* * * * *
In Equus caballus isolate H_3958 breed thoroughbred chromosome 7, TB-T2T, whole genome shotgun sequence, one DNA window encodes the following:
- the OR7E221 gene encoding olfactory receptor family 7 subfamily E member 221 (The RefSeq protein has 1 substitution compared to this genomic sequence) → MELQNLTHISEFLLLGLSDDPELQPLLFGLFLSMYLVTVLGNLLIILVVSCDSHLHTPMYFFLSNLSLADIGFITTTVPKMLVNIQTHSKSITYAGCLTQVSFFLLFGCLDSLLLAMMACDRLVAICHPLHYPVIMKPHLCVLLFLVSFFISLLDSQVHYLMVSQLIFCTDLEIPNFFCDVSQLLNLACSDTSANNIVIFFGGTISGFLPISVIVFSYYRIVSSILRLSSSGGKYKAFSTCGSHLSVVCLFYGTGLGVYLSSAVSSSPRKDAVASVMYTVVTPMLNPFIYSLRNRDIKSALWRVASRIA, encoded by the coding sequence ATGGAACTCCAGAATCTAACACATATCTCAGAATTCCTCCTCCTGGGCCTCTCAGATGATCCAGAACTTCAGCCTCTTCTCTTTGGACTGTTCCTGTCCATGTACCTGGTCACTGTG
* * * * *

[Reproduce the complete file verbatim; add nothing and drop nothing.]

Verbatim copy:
In Equus caballus isolate H_3958 breed thoroughbred chromosome 7, TB-T2T, whole genome shotgun sequence, one DNA window encodes the following:
- the OR7E221 gene encoding olfactory receptor family 7 subfamily E member 221 (The RefSeq protein has 1 substitution compared to this genomic sequence) → MELQNLTHISEFLLLGLSDDPELQPLLFGLFLSMYLVTVLGNLLIILVVSCDSHLHTPMYFFLSNLSLADIGFITTTVPKMLVNIQTHSKSITYAGCLTQVSFFLLFGCLDSLLLAMMACDRLVAICHPLHYPVIMKPHLCVLLFLVSFFISLLDSQVHYLMVSQLIFCTDLEIPNFFCDVSQLLNLACSDTSANNIVIFFGGTISGFLPISVIVFSYYRIVSSILRLSSSGGKYKAFSTCGSHLSVVCLFYGTGLGVYLSSAVSSSPRKDAVASVMYTVVTPMLNPFIYSLRNRDIKSALWRVASRIA, encoded by the coding sequence ATGGAACTCCAGAATCTAACACATATCTCAGAATTCCTCCTCCTGGGCCTCTCAGATGATCCAGAACTTCAGCCTCTTCTCTTTGGACTGTTCCTGTCCATGTACCTGGTCACTGTG